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Aug. 25th, 2005

Better morning this, or at least wider awake.

Started taking the niacin again. It burnses us it does, but it only hurts for a while.

Periodically, I harp on the signs of death that I see in the Hollywood movie system. There are a number of factors that contribute to this, from the number of people that purchase DVDs, the expense of the "theater experience", the crap that passes for studio movies these days... then there is this Slate article, which points out the short-sighted studio system eating its own tail.

Movie theaters are in trouble. Running on small enough margins to begin with, they really can't withstand large drops in revenue. It's why you rarely see anything but chain movie theaters anymore; all the mom-and-pop places have gone out of business because they can't compete.

But the Hollywood system is also spewing out a lot of crap. Nobody that I know of considers the Fantastic Four a critical success, but it made money. It's a successful film in Hollywood parlance.

Hollywood doesn't make movies. Hollywood makes money. Movies are just the tool to do it.

Then if we look at broadcast television, we see another facet of the profit uber alles motif, which is the reality TV show. The reason these shows exist is because they are (relatively) cheap to produce, being in the tens of thousands of dollars per episode, as compared to the hundreds of thousands or millions of dollars required on "quality" programming.

Don't get me wrong: not everything sucks. There are some good TV shows, and there are occasionally some good studio films. But there's far more crap out there than good stuff, and the trend is becoming more crapacious.

At the same time, the bigger-budget indie films are becoming more and more prevalent. There is some real genius and experimentation happening there. And my personal favorite, the extremely low-budget indie stuff is getting more and more distribution into the DVD rental chains.

The tide is turning.


( 4 comments — Leave a comment )
Aug. 25th, 2005 03:45 pm (UTC)
There is a Slashdot article that points to a NY Times article on the "massive decline in movie-going".

My favorite quote from the comments:

Hollywood studios have come up with an effective method of deterring Internet file-sharing of movies: Make movies that no one wants to pirate.
Aug. 25th, 2005 03:49 pm (UTC)

If you ask me, the late nineties/early aughts was the low tide mark artistically. Wealth and happiness buy complacency, and complacency never produced anything worth watching/hearing/reading. The exceptions to this era were the activists working for the humanity of people very, very, very far away. But it would be foolish to think that they even appeared on the radars of either the corperations or the general public.

But then what happened? Oh, we all know what happened.

And sure, the corps still don't care. But the general public...is starting too. Fantastic Four made money, sure, but the massive hits of last year (in the post-LOTR void) were (ahem) -- Sideways, Napoleon Dynamite, Eternal Sunshine, Finding Neverland. They didn't have huge opening weekends -- the measure by which films are judged in the industry more than any other -- but they had "long legs," meaning they JUST KEPT MAKING MONEY. Wanna know what the most reliably successful film in my movie theater is, and has been for a month? "March of the Penguins." It never makes as much money than anything opening that weekend, but it consistantly makes more than almost everything else. For a MONTH. That's...almost unheard of.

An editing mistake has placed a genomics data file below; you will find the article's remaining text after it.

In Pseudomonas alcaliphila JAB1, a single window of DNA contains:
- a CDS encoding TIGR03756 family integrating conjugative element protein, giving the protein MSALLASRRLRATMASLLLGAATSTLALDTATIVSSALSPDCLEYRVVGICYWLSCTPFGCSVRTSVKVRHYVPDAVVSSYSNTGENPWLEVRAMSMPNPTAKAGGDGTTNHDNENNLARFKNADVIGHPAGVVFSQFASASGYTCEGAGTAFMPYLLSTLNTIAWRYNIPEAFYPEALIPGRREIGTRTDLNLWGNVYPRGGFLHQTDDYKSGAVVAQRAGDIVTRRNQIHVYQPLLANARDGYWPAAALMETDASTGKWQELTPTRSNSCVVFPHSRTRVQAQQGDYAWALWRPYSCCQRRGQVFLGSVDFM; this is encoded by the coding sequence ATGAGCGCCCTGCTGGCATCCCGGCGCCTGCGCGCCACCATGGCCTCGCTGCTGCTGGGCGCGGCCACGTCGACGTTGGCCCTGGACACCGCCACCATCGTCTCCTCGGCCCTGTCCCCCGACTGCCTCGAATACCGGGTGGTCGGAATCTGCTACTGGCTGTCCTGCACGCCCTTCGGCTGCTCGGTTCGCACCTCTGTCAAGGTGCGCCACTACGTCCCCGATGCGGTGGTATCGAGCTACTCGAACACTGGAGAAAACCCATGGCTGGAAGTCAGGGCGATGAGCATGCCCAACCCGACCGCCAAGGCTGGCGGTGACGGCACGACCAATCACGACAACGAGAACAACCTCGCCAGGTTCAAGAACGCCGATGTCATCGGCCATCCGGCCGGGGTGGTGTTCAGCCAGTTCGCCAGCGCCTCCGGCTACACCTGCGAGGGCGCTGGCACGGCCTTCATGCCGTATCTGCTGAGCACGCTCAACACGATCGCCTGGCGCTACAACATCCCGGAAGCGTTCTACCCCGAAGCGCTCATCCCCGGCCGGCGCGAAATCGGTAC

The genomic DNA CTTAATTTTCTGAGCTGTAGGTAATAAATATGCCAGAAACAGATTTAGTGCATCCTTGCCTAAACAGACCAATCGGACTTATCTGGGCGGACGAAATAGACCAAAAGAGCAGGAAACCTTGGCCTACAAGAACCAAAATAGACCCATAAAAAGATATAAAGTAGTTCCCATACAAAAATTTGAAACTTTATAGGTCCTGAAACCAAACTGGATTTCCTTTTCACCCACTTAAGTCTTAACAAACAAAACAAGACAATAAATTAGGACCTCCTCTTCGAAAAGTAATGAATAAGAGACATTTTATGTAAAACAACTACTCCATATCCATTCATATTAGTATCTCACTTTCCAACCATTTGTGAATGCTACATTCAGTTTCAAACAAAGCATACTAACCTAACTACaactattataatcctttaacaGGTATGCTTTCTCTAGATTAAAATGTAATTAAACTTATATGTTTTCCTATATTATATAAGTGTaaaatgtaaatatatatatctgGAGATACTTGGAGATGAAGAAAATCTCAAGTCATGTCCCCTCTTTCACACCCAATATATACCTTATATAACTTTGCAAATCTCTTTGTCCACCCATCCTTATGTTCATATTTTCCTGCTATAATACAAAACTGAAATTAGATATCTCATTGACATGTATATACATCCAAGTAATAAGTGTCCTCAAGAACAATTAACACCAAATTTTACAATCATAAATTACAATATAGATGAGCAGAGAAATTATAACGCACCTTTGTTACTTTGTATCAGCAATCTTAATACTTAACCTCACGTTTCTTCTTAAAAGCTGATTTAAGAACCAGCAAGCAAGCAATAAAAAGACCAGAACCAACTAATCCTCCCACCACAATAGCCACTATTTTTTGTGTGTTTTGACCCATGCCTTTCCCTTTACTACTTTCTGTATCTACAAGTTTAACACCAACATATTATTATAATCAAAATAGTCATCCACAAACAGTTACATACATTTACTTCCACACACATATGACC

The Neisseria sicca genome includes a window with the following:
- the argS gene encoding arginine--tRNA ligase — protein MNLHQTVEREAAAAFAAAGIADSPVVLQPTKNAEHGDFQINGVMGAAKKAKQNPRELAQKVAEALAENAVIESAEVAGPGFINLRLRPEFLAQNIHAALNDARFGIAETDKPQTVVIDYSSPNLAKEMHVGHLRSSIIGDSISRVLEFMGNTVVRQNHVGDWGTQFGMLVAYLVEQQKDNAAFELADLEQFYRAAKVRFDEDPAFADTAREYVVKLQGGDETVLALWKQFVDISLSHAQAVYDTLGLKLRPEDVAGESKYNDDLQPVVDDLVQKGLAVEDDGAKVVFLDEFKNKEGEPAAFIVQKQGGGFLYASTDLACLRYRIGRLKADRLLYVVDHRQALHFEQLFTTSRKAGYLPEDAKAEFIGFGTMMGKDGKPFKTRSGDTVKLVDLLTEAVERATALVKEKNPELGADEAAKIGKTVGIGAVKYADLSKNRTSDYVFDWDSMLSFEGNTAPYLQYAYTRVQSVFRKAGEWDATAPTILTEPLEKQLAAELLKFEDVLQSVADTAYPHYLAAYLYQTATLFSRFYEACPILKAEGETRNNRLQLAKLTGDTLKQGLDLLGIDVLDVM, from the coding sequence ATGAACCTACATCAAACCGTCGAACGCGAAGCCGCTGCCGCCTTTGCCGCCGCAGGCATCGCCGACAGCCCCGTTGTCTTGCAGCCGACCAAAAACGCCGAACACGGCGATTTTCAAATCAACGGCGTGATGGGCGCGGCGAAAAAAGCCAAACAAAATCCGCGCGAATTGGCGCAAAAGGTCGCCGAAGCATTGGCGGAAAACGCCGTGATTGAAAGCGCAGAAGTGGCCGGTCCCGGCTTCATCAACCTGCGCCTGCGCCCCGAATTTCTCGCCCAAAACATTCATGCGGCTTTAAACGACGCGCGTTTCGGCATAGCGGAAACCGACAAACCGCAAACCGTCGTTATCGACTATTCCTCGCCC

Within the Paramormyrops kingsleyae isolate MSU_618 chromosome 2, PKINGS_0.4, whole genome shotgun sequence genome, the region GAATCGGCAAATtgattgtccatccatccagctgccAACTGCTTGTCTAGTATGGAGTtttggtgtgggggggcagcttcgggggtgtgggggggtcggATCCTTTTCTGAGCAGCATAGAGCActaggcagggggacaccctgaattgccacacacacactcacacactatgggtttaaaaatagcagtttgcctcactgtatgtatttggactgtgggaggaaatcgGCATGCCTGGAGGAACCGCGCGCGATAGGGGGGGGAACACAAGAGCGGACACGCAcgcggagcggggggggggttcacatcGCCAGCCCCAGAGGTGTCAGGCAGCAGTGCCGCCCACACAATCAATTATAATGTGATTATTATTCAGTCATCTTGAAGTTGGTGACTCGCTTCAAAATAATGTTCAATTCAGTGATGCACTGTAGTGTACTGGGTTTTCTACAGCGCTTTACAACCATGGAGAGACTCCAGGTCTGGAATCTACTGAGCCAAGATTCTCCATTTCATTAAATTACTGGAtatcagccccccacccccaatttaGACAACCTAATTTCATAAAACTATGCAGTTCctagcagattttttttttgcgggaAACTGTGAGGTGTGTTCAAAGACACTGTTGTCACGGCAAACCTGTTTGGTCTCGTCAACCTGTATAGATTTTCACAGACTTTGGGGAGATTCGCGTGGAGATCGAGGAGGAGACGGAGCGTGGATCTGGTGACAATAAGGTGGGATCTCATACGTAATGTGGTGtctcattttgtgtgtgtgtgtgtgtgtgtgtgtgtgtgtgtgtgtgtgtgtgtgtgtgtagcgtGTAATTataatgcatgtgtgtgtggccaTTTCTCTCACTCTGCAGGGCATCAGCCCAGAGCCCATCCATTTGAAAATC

The tide is indeed turning. I keep reading that this is what happened in the 70s as well -- a nation in a state of manufactured anxiety and conflict suddenly grows tired of "thrill feat" art, and their souls begin to yearn for the real stuff. And that, and little else, is responsible for the Industry Recession.
Aug. 28th, 2005 04:51 pm (UTC)
I also think we are dealing with an increasingly "media aware" public. Before, you could make a "bad" movie, make cool commercials for it and it would sell millions of tickets. Today's audience seems, if only slightly, more savy to the when a movie is going to be lousey. They know the tricks, they know the "mechanical" differences between a good film and a bad one.

This is why DVD's make more money than theatrical releases. No one wants to spend $9 to see a bad movie, but they will spend $3.

What is Hollywood's "solution"? But less money into theatrical and more into DVD, because that's where the money is.

More proof of Marmot's theory -- Hollywood does not make movies.

Any other industry in the world would as least CONSIDER that hey -- maybe the reason people are less likely to spend money at the theater -- is because THE MOVIES SUCK! And maybe if you concentrated on GOOD movies, we might make more money?

This is what happens when you put MBAs in charge of storytelling.
Aug. 25th, 2005 11:48 pm (UTC)
Started taking the niacin again. It burnses us it does, but it only hurts for a while.

Umm.... have you tried the flush-free (slow-disperse) niacin? Either that, or taking it just before bed? I've heard that both ways are good for people who have problems with taking Niacin (it also might not hurt to eat a little something, if you can...).

(Knowledge garnered from having worked in a pharmacy -- YMMV).
( 4 comments — Leave a comment )

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